Despite this the research was peer reviewed and published in the British Food Journal. The journal later awarded the study a prize as its 'most outstanding paper' of 2004. However, the paper included no information about the signs saying 'wormy' and 'quality' corn. In late May 2006 New Scientist reported that a 'leading researcher into scientific ethics is calling for the withdrawal of a paper published in the British Food Journal two years ago purporting to show that consumers preferred genetically modified to non-GM sweetcorn.' The article said that Dr Richard Jennings, who studies research conduct at the University of Cambridge, had called for the retraction of the paper in the light of the evidence of experimenter bias.
The concern that Powell is operating more as a propagandist than a scientist is not confined to his research. In 2002, Ann Clark, in a presentation sponsored by the Canadian Association of University Teachers, made a scathing attack on those like Powell who abused their role as educators for propaganda purposes. According to Clark, 'Those entrusted with graduate education frame the research questions and methods which solidify the values of the students they supervise. And what some are doing today under the umbrella of academic freedom is actually not far removed from the proclamations of Orwell's Ministry of Truth.'
Although Clark does not mention Powell by name, her 'evidence that students are already mastering the art of doublespeak' includes 'an article posted 6 September 2002 to a Canadian university website... by a graduate student emulating the distinctive writing style of the faculty adviser who was quoted at the start of this paper'. The quote in question is from Doug Powell.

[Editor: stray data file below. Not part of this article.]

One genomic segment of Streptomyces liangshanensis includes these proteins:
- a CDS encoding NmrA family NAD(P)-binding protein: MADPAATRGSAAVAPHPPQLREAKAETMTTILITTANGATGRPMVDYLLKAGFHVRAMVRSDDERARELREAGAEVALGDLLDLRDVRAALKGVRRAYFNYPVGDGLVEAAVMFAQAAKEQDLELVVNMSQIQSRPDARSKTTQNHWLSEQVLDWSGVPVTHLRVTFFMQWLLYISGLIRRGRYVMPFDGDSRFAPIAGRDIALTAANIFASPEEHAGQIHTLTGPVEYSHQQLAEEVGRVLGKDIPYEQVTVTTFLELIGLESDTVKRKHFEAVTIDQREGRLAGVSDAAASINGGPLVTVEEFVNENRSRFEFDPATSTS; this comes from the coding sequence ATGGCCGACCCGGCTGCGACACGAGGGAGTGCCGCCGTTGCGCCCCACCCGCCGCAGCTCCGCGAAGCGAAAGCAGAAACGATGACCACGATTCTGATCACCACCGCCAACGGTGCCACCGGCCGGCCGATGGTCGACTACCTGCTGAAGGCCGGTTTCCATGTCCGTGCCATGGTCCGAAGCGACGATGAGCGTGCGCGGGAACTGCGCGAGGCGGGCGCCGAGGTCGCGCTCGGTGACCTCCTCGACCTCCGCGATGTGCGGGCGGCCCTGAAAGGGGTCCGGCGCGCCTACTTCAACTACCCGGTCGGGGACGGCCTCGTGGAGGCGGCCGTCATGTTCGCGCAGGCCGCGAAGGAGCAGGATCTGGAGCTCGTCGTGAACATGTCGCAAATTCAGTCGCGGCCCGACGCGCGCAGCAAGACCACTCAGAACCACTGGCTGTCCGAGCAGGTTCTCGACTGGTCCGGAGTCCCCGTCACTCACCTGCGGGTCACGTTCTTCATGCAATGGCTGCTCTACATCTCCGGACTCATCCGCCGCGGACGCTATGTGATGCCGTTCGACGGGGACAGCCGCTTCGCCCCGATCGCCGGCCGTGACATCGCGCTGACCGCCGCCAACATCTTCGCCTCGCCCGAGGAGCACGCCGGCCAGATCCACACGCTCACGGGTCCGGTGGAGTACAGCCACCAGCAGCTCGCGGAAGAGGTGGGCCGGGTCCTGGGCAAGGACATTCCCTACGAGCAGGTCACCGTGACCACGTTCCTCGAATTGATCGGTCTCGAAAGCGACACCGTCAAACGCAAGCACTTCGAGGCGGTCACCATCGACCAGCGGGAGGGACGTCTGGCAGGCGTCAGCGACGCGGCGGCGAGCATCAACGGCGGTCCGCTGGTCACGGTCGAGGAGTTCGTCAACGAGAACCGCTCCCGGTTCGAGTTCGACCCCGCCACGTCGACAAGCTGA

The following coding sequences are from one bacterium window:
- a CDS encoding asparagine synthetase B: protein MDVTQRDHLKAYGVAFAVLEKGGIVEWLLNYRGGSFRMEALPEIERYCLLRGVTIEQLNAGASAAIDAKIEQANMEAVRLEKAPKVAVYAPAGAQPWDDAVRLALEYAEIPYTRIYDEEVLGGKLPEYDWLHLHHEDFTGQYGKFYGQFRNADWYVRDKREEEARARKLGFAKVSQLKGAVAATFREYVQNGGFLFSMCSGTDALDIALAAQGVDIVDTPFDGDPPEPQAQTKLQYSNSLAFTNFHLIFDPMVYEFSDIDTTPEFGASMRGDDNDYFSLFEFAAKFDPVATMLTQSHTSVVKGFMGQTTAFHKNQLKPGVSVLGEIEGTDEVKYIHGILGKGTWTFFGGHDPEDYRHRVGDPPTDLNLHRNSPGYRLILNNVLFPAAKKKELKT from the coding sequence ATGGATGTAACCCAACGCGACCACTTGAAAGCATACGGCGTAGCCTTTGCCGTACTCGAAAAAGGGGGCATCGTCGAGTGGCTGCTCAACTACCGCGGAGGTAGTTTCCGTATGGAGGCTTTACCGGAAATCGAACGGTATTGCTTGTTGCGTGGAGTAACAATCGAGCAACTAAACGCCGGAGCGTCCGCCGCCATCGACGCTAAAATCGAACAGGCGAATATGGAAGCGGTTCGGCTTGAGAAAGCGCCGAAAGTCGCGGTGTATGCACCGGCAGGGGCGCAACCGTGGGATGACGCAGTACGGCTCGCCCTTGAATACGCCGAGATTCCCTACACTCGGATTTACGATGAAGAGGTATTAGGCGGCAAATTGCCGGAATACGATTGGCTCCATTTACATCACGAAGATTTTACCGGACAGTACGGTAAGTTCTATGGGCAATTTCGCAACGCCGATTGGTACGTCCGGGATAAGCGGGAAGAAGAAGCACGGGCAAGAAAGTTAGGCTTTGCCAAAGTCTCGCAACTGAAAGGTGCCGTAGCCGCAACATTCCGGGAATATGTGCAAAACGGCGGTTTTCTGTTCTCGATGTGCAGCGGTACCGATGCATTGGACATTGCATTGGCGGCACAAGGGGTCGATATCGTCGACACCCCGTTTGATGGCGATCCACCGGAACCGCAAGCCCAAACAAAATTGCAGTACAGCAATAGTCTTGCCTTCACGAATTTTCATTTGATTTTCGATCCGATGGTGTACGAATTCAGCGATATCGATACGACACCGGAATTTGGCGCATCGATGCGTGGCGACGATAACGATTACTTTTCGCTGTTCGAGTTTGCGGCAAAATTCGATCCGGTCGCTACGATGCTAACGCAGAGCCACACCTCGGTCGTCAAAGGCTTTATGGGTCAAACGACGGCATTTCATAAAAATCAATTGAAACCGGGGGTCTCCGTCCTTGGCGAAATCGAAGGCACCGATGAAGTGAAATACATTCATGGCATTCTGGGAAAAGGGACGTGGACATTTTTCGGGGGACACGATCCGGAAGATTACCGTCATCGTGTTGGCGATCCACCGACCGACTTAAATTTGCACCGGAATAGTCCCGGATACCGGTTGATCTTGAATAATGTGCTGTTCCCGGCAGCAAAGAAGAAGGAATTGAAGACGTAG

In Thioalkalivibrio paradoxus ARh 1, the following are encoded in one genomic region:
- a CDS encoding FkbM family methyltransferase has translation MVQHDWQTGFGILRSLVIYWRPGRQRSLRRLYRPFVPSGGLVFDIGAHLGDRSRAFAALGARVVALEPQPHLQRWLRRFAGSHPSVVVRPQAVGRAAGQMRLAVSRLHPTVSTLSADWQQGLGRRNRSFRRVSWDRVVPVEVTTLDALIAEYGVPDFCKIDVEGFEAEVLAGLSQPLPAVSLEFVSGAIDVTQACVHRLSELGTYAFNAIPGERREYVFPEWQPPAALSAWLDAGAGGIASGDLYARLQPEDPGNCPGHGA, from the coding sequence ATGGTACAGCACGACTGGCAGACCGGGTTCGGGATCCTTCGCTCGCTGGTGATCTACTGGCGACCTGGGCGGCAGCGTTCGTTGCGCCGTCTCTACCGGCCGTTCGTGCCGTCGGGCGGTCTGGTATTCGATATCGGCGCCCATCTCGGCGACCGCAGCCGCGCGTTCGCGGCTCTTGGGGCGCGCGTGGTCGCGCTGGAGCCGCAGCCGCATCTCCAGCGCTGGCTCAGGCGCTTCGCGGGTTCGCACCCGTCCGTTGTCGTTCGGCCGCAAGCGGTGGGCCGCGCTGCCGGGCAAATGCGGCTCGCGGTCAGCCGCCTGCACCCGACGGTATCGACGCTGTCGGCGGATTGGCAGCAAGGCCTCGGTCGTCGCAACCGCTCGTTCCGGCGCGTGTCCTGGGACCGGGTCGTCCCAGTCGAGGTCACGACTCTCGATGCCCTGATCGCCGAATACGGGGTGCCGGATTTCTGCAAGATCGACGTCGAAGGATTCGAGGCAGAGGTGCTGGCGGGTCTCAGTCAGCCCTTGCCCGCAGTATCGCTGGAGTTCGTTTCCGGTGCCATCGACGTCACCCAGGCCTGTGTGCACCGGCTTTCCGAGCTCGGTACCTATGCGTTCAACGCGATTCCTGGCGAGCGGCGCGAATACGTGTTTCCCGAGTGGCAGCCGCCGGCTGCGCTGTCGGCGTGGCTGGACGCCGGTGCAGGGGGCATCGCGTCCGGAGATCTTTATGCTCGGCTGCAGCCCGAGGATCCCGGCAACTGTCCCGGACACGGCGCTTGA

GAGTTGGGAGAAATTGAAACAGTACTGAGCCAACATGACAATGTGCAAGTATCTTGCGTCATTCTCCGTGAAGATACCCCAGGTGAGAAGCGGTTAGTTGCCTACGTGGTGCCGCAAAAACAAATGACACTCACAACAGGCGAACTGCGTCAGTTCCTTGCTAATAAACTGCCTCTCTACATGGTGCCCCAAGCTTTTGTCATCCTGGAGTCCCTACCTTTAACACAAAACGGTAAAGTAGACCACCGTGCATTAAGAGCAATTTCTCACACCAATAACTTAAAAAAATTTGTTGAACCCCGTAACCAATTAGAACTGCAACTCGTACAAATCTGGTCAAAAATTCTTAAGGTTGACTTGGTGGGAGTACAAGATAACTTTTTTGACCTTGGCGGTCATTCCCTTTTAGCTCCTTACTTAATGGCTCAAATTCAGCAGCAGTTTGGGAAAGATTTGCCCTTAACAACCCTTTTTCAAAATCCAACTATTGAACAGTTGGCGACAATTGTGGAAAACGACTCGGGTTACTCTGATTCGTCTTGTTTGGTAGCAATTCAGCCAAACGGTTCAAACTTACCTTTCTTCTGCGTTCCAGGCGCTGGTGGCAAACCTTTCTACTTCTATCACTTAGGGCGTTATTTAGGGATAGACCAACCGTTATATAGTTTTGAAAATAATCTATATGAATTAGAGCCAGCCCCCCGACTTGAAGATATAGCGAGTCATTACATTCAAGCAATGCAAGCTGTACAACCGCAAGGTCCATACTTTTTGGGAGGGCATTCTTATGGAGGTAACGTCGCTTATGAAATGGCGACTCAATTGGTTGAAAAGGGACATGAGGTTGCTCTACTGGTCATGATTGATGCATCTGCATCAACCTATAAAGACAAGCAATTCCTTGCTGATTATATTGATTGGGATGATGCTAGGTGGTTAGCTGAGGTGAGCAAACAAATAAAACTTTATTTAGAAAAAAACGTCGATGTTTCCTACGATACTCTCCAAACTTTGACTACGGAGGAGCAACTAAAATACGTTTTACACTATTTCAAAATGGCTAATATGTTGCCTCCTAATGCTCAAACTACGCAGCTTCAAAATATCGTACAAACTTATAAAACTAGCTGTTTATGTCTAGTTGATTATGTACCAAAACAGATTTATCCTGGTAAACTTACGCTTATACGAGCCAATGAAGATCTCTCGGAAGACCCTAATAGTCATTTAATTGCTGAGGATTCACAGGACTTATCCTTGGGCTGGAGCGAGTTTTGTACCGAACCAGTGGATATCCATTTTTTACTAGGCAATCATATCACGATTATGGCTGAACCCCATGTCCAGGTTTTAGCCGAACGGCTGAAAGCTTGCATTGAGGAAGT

Clark analyses statements in Powell's student's article, which was about the case of Percy Schmeiser - a Canadian farmer sued by Monsanto, to show that it uses 'intentionally misleading wording, innuendo, and ridicule - the standard tools of doublespeak - to discredit and diminish without actually addressing the substantive issues raised by the Schmeiser case.' (Industry and Academic Biology: teaching students the art of double-speak)
In this context, it is interesting to note that the Food Safety Network graduate students and staff have, under Powell's direction, given 'talks, workshops and other forms of outreach with teachers and students across Ontario'. Science teachers from across Canada have also been involved in some events, such as an introduction to GM foods, provided by Powell, and a tour of the Food Safety Network's Model Farm where the consumer preference research on Bt corn is conducted. (Outreach with teachers and students)
In 2002 Powell was a visiting researcher to the Life Sciences Network (LSN) in New Zealand, which lobbies aggressively for GM food and crops. Some of New Zealand's state funded agricultural institutes that helped to fund LSN have also supported Powell's Food Safety Network.
The parallels and differences between LSN and the Food Safety Network are instructive. LSN openly operates as a lobby group. It operates as an entity ostensibly independent of universities and scientific institutes with interests in biotechnology, even though it has quite often enjoyed both their covert and overt support, including financial support and 'membership'. That support has, however, attracted controversy and seems to have led to an eventual withdrawal of funding.
The Food Safety Network, on the other hand, existed under Powell as an integral part of the University of Guelph while enjoying the considerable support of industry. In other words, at Guelph propagandising for GMOs has been institutionalised to the point where it became Powell's full-time professional role to 'actively engage the Canadian and international publics' in defence of GMOs.
While many would view such an overtly campaigning role as inappropriate for a scientist and educator within a public university, that is not how Powell sees it. For Powell it is those scientists and educators who refuse to take a lead in defending GM crops who are at fault. Such scientists, according to Powell, 'abdicate their leadership responsibilities and leave students to form their opinions in a sea of websites, conversations rooted in caffeine-stimulated intuition, and conspiracy-theory speculations.' For Powell this is an 'abandonment of educational leadership'. (Quoted in Industry and Academic Biology: teaching students the art of double-speak)